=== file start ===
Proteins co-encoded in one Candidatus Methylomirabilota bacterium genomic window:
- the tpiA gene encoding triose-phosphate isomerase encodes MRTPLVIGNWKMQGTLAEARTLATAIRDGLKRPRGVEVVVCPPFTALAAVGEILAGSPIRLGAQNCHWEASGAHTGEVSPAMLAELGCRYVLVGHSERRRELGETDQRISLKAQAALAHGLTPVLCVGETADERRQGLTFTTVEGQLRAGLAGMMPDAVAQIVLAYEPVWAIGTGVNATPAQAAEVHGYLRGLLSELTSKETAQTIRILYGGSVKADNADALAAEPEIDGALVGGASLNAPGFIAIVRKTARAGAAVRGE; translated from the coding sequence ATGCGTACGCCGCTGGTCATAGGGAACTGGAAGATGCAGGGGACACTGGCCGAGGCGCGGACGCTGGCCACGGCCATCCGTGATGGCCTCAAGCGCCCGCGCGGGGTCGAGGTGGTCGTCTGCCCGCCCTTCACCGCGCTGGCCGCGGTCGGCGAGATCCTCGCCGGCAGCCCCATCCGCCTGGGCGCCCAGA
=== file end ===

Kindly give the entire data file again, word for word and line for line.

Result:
Proteins co-encoded in one Candidatus Methylomirabilota bacterium genomic window:
- the tpiA gene encoding triose-phosphate isomerase encodes MRTPLVIGNWKMQGTLAEARTLATAIRDGLKRPRGVEVVVCPPFTALAAVGEILAGSPIRLGAQNCHWEASGAHTGEVSPAMLAELGCRYVLVGHSERRRELGETDQRISLKAQAALAHGLTPVLCVGETADERRQGLTFTTVEGQLRAGLAGMMPDAVAQIVLAYEPVWAIGTGVNATPAQAAEVHGYLRGLLSELTSKETAQTIRILYGGSVKADNADALAAEPEIDGALVGGASLNAPGFIAIVRKTARAGAAVRGE; translated from the coding sequence ATGCGTACGCCGCTGGTCATAGGGAACTGGAAGATGCAGGGGACACTGGCCGAGGCGCGGACGCTGGCCACGGCCATCCGTGATGGCCTCAAGCGCCCGCGCGGGGTCGAGGTGGTCGTCTGCCCGCCCTTCACCGCGCTGGCCGCGGTCGGCGAGATCCTCGCCGGCAGCCCCATCCGCCTGGGCGCCCAGA